Arts and Entertainment
tv
Arts and Entertainment
Lisa Kudrow, Courtney Cox and Jennifer Anniston reunite for a mini Friends sketch on Jimmy Kimmel Live
tv
PROMOTED VIDEO
Have you tried new the Independent Digital Edition apps?
News
ebooksAn evocation of the conflict through the eyes of those who lived through it
Sport
Alexis Sanchez celebrates after scoring his first goal for Arsenal in the Champions League qualifier against Besiktas
sportChilean's first goal for the club secures place in draw for Champions League group stages
News
i100
News
Down time: an employee of Google uses the slide to get to the canteen
scienceBosses are inventing surprising ways of making us work harder
Arts and Entertainment
Amis: 'The racial situation in the US is as bad as it’s been since the Civil War'
booksAuthor says he might come back across Atlantic after all
Extras
indybest
Independent
Travel Shop
the manor
Up to 70% off luxury travel
on city breaks Find out more
santorini
Up to 70% off luxury travel
on chic beach resorts Find out more
sardina foodie
Up to 70% off luxury travel
on country retreats Find out more
Latest stories from i100
Have you tried new the Independent Digital Edition apps?
Independent Dating
and  

By clicking 'Search' you
are agreeing to our
Terms of Use.

iJobs Job Widget
iJobs General

Project Manager (infrastructure, upgrades, rollouts)

£38000 - £45000 Per Annum + excellent benefits package: Clearwater People Solu...

MI Analyst and SQL Developer (SQL, SSAS, SSRS)

£28000 - £32500 Per Annum + 28 days holiday, pension, discounts and more: Clea...

Creative Content Executive (writer, social media, website)

£30000 - £35000 Per Annum + 25 days holiday and bonus: Clearwater People Solut...

Systems & Data Lead – Oxfordshire – Permanent – Up to £24k

£20000 - £24000 Per Annum 28 days holiday, free parking, pension: Clearwater P...

Day In a Page

Israel-Gaza conflict: No victory for Israel despite weeks of death and devastation

Robert Fisk: No victory for Israel despite weeks of devastation

Palestinians have won: they are still in Gaza, and Hamas is still there
Mary Beard writes character reference for Twitter troll who called her a 'slut'

Unlikely friends: Mary Beard and the troll who called her a ‘filthy old slut’

The Cambridge University classicist even wrote the student a character reference
America’s new apartheid: Prosperous white districts are choosing to break away from black cities and go it alone

America’s new apartheid

Prosperous white districts are choosing to break away from black cities and go it alone
Amazon is buying Twitch for £600m - but why do people want to watch others playing Xbox?

What is the appeal of Twitch?

Amazon is buying the video-game-themed online streaming site for £600m - but why do people want to watch others playing Xbox?
Tip-tapping typewriters, ripe pongs and slides in the office: Bosses are inventing surprising ways of making us work harder

How bosses are making us work harder

As it is revealed that one newspaper office pumps out the sound of typewriters to increase productivity, Gillian Orr explores the other devices designed to motivate staff
Manufacturers are struggling to keep up with the resurgence in vinyl records

Hard pressed: Resurgence in vinyl records

As the resurgence in vinyl records continues, manufacturers and their outdated machinery are struggling to keep up with the demand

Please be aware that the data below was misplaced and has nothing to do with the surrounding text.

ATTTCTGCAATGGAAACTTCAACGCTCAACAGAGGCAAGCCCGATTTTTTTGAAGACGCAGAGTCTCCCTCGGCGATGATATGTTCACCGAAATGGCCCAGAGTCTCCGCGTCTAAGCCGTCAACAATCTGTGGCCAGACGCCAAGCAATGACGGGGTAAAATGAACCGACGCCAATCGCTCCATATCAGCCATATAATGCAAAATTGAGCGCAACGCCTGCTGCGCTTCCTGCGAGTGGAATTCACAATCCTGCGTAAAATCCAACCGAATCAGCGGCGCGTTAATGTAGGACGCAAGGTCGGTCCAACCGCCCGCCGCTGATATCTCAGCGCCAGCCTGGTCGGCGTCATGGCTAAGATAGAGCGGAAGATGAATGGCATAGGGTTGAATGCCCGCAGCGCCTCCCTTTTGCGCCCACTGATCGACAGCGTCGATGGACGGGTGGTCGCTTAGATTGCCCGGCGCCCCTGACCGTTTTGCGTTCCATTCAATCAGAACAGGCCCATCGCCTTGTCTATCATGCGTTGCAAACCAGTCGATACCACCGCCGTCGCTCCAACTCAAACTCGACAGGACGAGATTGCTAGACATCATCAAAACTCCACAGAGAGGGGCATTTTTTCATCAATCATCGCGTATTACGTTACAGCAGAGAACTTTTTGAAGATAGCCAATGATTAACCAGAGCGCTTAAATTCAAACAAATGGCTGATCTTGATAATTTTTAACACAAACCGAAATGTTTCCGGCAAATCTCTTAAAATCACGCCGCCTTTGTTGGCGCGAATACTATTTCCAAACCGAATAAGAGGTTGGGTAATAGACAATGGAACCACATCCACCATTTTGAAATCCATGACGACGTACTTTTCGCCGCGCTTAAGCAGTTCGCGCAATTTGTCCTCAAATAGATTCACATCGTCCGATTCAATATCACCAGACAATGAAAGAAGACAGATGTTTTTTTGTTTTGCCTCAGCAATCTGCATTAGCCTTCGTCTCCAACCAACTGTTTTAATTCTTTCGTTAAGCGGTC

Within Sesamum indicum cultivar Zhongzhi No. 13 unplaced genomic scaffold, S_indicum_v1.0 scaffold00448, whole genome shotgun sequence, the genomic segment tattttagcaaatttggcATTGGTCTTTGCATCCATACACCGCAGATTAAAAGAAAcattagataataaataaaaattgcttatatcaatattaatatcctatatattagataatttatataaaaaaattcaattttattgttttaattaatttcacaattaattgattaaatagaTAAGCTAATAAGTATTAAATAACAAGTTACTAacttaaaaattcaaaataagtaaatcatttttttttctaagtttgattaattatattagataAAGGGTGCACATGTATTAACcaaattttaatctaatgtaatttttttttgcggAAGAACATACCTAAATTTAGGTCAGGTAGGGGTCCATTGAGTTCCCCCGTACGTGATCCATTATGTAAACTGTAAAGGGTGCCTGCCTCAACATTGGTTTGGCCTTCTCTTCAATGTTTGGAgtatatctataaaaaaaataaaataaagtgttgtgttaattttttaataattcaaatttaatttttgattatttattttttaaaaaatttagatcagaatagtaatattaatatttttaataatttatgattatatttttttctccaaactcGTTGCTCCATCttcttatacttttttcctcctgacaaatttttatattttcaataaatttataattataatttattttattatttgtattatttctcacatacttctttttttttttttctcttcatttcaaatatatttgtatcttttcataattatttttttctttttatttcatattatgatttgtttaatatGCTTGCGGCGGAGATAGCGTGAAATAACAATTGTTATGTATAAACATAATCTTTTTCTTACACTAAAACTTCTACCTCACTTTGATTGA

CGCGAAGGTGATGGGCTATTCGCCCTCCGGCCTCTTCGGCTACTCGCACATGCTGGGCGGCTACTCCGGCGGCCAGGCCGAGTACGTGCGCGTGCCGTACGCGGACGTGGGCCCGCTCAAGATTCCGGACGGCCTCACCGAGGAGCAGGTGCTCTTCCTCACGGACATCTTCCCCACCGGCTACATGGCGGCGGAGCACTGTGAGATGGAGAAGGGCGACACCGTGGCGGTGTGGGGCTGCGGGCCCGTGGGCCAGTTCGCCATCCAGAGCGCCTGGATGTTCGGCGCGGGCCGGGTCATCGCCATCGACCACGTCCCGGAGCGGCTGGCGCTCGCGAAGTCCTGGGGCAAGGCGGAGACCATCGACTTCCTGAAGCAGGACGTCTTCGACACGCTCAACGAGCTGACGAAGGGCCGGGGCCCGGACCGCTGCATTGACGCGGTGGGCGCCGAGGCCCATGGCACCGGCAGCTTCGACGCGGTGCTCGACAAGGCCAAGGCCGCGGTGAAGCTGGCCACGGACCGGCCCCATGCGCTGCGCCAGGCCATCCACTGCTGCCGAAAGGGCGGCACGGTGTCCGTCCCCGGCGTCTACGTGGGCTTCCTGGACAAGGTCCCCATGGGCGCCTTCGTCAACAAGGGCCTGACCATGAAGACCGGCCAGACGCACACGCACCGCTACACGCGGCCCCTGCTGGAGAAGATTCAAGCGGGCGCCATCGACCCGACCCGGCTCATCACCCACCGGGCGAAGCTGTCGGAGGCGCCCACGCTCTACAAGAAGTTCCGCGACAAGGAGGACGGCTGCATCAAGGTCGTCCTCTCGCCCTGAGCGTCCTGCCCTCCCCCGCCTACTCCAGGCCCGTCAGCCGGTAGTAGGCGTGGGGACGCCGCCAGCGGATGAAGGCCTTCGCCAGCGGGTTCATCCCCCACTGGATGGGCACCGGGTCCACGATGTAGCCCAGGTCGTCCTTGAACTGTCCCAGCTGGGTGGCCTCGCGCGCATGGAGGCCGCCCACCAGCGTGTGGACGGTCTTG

Tony Jordan: 'I turned down the chance to research Charles Dickens for a TV series nine times ... then I found a kindred spirit'

A tale of two writers

Offered the chance to research Charles Dickens for a TV series, Tony Jordan turned it down. Nine times. The man behind EastEnders and Life on Mars didn’t feel right for the job. Finally, he gave in - and found an unexpected kindred spirit
Could a later start to the school day be the most useful educational reform of all?

Should pupils get a lie in?

Doctors want a later start to the school day so that pupils can sleep later. Not because teenagers are lazy, explains Simon Usborne - it's all down to their circadian rhythms
Prepare for Jewish jokes – as Jewish comedians get their own festival

Prepare for Jewish jokes...

... as Jewish comedians get their own festival
SJ Watson: 'I still can't quite believe that Before I Go to Sleep started in my head'

A dream come true for SJ Watson

Watson was working part time in the NHS when his debut novel, Before I Go to Sleep, became a bestseller. Now it's a Hollywood movie, too. Here he recalls the whirlwind journey from children’s ward to A-list film set
10 best cycling bags for commuters

10 best cycling bags for commuters

Gear up for next week’s National Cycle to Work day with one of these practical backpacks and messenger bags
Paul Scholes: Three at the back isn’t working yet but given time I’m hopeful Louis van Gaal can rebuild Manchester United

Paul Scholes column

Three at the back isn’t working yet but given time I’m hopeful Louis van Gaal can rebuild Manchester United
Kate Bush, Hammersmith Apollo music review: A preamble, then a coup de théâtre - and suddenly the long wait felt worth it

Kate Bush shows a voice untroubled by time

A preamble, then a coup de théâtre - and suddenly the long wait felt worth it
Robot sheepdog technology could be used to save people from burning buildings

The science of herding is cracked

Mathematical model would allow robots to be programmed to control crowds and save people from burning buildings
Tyrant: Is the world ready for a Middle Eastern 'Dallas'?

This tyrant doesn’t rule

It’s billed as a Middle Eastern ‘Dallas’, so why does Fox’s new drama have a white British star?